Additionally, the military "is concerned with maintaining readiness and effectiveness. Drugs post a
major obstacle to this objective. In ordering gate searches or inspections, the commander's primary
objective is not to apprehend a particular drug offender but rather to deter and cripple the traffic
altogether. An entry-exit search program makes it difficult for the wholesaler to bring drugs on post.
The exit portion of the program forces the individual drug abuser to buy and use his drugs off post, use
the drug on post where the military authorities may observe him, or to carry the drug through the post
gateway, where he is subject to discovery." Based on these factors, the court concluded that the entry-
exit search "vastly enhances the effectiveness of both property and drug control programs, with
minimum impact upon personal liberties." The court continued: "Additionally, our overseas forces
constitute our first line of defense in the event of an armed conflict. There exists a special need to
insure combat readiness. Because of the proximity of potentially hostile forces, there also exists the
danger that military equipment or classified information may either intentionally or inadvertently fall into
the hands of our potential enemies. Preventing the flow of information or military hardware from the
installation is as vital a consideration as preventing contraband from entering. We are convinced that
nothing in the Constitution requires a distinction between searches made upon entering a military
installation overseas and those made upon departing that installation. Limiting such inspections to
those at entry (as opposed to exit) points would be at odds with the rationale for border searches."
In view of all of these considerations, it is hardly surprising that the courts uphold such overseas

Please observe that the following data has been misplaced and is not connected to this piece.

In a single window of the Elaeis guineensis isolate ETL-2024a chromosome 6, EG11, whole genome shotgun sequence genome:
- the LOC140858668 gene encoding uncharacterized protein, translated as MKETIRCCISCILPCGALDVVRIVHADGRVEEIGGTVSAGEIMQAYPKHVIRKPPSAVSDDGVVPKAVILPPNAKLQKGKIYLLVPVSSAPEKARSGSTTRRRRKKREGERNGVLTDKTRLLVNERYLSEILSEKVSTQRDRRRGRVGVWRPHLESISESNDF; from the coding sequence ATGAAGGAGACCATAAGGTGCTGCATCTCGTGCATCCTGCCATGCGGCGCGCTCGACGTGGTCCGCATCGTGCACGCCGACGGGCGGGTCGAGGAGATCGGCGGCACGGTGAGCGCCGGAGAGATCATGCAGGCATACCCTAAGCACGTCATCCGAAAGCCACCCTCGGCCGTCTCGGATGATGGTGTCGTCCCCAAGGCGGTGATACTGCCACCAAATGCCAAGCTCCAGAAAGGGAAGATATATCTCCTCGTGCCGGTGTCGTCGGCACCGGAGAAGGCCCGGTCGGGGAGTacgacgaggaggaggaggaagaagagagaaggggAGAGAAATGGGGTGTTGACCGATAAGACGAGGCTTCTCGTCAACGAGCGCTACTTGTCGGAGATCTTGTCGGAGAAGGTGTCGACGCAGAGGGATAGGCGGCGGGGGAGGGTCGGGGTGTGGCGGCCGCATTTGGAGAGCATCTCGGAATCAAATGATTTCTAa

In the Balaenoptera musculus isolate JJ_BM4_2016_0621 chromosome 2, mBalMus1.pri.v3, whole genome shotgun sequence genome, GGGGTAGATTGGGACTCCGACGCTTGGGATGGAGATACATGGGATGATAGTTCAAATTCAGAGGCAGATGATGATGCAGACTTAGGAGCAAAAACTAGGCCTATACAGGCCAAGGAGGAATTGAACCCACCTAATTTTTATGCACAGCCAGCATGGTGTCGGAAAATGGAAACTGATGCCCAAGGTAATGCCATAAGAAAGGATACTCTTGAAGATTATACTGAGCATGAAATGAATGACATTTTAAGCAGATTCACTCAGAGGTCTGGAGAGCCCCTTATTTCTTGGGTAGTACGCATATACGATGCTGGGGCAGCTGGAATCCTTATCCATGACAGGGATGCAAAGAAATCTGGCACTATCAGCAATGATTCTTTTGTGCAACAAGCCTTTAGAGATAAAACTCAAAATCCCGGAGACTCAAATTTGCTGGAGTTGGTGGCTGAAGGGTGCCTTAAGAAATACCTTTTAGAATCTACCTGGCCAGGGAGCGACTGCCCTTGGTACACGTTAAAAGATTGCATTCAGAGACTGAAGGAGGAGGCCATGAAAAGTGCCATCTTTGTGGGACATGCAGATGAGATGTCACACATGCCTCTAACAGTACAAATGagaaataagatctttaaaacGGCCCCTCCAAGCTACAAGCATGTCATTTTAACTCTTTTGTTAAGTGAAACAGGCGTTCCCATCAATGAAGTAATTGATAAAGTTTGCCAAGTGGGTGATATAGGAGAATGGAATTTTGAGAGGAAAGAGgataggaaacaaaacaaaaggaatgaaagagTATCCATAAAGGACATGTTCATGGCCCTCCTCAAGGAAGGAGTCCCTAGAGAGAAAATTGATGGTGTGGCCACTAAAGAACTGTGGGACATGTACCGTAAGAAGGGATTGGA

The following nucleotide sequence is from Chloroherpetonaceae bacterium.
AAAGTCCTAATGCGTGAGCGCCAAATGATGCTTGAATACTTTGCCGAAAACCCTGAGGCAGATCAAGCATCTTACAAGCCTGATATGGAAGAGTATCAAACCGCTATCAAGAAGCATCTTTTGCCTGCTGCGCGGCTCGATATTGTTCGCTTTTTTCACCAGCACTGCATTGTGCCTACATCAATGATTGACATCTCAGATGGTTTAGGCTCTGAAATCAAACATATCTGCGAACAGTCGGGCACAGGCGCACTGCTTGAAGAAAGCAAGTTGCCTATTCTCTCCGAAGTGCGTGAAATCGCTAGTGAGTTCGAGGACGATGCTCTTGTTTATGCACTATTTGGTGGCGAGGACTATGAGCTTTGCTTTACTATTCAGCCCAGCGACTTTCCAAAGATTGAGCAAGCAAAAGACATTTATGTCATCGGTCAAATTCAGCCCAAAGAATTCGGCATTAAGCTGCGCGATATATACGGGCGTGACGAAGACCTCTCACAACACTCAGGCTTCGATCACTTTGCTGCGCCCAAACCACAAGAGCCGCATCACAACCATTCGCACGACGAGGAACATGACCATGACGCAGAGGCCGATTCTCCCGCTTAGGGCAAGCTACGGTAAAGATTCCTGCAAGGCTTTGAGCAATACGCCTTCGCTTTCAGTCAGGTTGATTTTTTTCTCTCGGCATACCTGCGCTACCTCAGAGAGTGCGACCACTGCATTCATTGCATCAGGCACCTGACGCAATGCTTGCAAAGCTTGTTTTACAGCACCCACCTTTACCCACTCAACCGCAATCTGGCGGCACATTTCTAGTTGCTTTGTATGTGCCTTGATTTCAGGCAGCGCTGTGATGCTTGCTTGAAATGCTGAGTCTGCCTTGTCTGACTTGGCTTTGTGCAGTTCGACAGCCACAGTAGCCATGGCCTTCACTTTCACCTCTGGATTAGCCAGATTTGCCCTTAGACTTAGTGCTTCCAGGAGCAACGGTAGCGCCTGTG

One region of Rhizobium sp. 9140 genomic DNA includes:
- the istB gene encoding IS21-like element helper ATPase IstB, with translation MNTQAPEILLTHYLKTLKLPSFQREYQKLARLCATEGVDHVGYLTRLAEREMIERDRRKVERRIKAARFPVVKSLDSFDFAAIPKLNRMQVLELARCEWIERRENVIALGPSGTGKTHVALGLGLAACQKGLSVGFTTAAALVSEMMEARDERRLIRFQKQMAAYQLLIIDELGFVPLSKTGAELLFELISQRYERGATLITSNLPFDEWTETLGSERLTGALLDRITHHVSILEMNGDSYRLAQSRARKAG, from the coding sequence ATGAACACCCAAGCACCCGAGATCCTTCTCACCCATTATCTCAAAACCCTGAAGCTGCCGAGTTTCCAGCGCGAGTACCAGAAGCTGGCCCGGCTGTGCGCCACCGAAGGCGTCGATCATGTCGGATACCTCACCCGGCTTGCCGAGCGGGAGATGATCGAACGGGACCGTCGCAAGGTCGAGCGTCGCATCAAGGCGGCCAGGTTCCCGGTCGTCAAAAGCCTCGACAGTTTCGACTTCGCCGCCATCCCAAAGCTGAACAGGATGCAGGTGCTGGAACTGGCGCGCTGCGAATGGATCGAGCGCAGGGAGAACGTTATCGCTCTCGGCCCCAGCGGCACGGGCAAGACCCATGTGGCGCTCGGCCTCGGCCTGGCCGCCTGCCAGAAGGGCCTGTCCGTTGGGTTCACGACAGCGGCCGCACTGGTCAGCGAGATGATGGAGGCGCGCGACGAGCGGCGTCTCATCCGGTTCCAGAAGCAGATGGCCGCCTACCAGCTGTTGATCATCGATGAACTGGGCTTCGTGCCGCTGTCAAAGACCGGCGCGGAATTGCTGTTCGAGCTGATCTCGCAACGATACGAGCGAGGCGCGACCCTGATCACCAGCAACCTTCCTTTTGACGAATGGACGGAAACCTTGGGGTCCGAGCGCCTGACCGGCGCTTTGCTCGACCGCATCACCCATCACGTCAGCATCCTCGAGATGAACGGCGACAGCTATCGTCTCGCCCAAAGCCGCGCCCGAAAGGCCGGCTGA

border searches as "reasonable." Again, the concept of reasonableness is a fluid one, one that varies
as the circumstances change. The determination of what is and is not reasonable is made "by
balancing the need to search against the invasion which the search entails." U.S. v. Harris, 5 MJ 44
(CMA, 1978). If there is no need at all, then even a slight intrusion may be considered to be
unreasonable. If the need is great, then a substantial intrusion may become "reasonable." In one case,
for example, an individual objected to a search of carry-on luggage as he was about to board an airline.
In view of the serious threat of hijacking, however, the court found the search to be reasonable. U.S. v.
Davis, 482 F.2d 893 (9th Cir. 1973). The point to keep in mind regarding the gate inspection is that the
installation commander must have a basis for acting. Those who set up the procedures governing such
inspections must be familiar with the principles set forth by the courts. They should be prepared to
testify (in court, if necessary) as to the basis for their actions; i.e., what is the military need, and how
does it outweigh the Fourth Amendment considerations that are involved? If these questions are
thought out in advance, the government will be in a good position to defend its actions against attack.